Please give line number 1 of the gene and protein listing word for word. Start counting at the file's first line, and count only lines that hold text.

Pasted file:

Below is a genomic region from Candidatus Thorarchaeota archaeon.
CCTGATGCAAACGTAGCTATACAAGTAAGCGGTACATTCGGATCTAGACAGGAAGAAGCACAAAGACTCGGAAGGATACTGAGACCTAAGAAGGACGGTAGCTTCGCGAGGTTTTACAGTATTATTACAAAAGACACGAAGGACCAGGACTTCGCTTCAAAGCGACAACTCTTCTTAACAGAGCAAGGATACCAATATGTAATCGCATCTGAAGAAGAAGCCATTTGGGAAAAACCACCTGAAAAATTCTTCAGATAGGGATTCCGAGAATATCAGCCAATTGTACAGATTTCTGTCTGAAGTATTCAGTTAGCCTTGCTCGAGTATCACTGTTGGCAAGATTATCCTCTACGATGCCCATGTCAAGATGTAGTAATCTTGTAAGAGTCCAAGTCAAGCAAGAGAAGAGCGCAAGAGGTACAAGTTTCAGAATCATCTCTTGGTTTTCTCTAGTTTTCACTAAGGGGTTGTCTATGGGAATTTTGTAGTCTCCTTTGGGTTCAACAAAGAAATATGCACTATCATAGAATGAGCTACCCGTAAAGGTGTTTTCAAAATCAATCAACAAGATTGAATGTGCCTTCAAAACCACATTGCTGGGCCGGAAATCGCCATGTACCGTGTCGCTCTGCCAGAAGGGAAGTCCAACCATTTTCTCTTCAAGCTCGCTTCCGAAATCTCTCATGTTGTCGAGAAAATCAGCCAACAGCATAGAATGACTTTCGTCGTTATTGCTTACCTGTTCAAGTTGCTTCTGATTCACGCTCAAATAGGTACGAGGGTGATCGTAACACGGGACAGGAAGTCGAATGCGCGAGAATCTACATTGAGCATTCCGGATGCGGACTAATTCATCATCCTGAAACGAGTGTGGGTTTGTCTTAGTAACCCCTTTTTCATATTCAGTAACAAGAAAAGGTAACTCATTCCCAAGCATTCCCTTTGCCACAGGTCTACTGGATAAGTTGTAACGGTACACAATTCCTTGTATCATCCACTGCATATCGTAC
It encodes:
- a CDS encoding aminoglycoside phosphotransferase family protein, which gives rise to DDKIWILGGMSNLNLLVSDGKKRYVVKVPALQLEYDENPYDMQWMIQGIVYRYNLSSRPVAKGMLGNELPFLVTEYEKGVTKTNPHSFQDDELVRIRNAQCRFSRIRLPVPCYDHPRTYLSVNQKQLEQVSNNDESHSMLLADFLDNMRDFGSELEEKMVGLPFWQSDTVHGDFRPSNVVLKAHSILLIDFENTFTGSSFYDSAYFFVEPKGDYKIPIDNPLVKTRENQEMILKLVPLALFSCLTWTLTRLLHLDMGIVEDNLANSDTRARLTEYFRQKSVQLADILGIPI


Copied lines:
Below is a genomic region from Candidatus Thorarchaeota archaeon.